Several evenings ago, I needed to finish a quick blog post. I was "watching" "American Idol" in the background with my almost 10-year old. I usually try to keep my laptop closed at this time of the night while the kids are still up, because A) I am really trying to not work during that part of the evening when so many other things need to happen, like snuggles and teeth brushing and bath-taking and B) I really cannot concentrate too well with all of those (lovely) distractions anyway.
But this night, I really did need to work on something at this point of the evening because I promised someone else I would get it done and I had a lot of other things on my to-do list since I was leaving town the next morning. And it was ALMOST finished, I just needed to wrap it up in its little blog bow.
I got a tad upset with my son, because he sat practically on top of me and was talking the entire time about the singers and kept accidentally nudging my laptop. At one point, I silenced myself from outwardly saying it, but inside, I was yelling, "Can I get some space, Please?!?!"
In motherhood, our space is constantly compromised. It happens from the beginning, when we have babies nursing and sleeping on our chests. Then, soon after, we have toddlers climbing into our beds in the middle of the night, drinking out of our cups. Not much later, our kids want to sit right next to us ALL OF THE TIME.
Even the space we take up is often altered because we are a mother. Instead of sitting in one of the dining chairs like the rest of the family, sometimes we stand to eat. Occasionally, we are missing from the exercise class we wanted to sweat through because we were up the night before with a sick child and are subsequently exhausted. Or, we find ourselves sleeping in their bed instead of our own for one reason or another. We drive minivans instead of sedans and many times we sit on park benches or swings instead of office chairs.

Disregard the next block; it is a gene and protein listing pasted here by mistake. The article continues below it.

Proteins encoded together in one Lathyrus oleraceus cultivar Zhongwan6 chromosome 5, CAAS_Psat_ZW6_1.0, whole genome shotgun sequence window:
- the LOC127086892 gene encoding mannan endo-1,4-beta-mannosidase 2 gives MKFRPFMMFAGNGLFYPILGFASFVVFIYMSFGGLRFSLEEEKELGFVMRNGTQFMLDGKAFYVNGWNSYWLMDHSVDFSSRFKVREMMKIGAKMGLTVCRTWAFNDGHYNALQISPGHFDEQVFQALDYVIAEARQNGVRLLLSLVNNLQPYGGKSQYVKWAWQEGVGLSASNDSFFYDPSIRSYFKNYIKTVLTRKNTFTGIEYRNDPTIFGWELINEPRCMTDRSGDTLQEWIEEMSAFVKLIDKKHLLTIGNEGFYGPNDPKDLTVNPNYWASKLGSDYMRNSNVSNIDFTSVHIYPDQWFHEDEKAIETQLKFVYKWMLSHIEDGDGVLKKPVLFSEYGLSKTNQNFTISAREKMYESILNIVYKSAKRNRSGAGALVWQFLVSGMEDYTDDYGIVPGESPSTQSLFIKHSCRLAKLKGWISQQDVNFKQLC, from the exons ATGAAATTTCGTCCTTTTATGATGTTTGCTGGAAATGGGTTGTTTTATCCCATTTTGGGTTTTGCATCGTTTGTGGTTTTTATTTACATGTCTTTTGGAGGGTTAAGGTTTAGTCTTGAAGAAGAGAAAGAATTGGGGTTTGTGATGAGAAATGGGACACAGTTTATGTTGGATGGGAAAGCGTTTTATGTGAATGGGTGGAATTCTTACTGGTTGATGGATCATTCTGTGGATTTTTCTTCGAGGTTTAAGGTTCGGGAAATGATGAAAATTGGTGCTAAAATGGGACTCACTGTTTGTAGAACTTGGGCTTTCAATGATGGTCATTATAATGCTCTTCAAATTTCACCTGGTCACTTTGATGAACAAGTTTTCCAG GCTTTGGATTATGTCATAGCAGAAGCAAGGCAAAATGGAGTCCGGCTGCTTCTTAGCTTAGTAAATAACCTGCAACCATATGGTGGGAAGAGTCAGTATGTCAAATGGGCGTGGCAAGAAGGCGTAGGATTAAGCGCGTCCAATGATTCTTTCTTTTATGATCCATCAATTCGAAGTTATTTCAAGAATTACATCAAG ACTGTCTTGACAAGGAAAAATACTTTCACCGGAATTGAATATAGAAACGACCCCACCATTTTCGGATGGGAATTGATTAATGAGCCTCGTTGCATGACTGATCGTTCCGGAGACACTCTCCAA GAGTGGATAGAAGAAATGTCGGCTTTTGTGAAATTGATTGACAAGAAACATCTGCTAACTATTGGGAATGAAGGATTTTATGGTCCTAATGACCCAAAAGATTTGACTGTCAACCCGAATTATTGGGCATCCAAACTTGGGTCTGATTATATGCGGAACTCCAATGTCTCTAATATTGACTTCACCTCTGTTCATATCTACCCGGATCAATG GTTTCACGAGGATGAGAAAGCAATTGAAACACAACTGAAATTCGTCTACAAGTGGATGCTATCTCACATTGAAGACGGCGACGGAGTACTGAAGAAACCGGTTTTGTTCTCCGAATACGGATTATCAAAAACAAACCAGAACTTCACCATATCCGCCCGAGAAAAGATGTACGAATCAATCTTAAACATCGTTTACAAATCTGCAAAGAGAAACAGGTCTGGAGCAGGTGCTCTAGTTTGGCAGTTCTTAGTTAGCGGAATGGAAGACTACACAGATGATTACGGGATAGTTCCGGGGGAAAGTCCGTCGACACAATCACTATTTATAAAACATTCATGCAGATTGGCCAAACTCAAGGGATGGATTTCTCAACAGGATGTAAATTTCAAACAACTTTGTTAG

Later on, after my post was complete and published, we finished watching the show together and I sat next to my boy with a different frame of mind. Of course then, MY distractions were less and I was able to actually enjoy his silly ramblings about the singers and there was no laptop to accidentally nudge. The lack of space between us became less of an issue and I settled in next to him. Then, I started to think about how someday, so soon, the tables would probably be turned.
I might come into his bedroom when he is a teenager to talk to him about something and sit too close to him on his bed. Perhaps he'll look right at me and say the same thing in his head through those amazing blue eyes, "Mom, Can I get some space, please?"
I know those days are just around the corner and that is part of the reason why I try to be near my kids now, even when it is hard for me. Even on days when I have had little space or time to myself, I try to think ahead and gain some perspective. I imagine myself in a place five or even 10 years from now, knowing how much less they will need me then; how much time will have gone by in virtually no time to me. I know the days of sitting too close to me on the over-sized chair are numbered. The times when I can smell their hair without looking like some kind of weirdo are here now and gone tomorrow. But the push and pull of wanting to be near them and the desire for time and space to myself is strong. I struggle with it as a mother and a person quite often.
I hope they do not know this, but I sense they do in some ways.
And someday, I will sense it, too. All too soon, they will take up different space as well. Instead of being in a booster seat in the "way back" of my van, they will be in the driver's seat. Instead of being snug in their beds at night, they will be in the movie theater, sitting next to their friends, and I will wait for them until curfew. They won't wake me up begging for breakfast, because they will sleep way past that time. No one will swing on the play set out back or slide down the now-too-small plastic slide on the side because they are just too big.
So for now, I will let them sit right next to me, even if internally I am begging to have my space. Because now is short.
So, so short.
HuffPost Parents offers a daily dose of personal stories, helpful advice and comedic takes on what it’s like to raise kids today. Learn more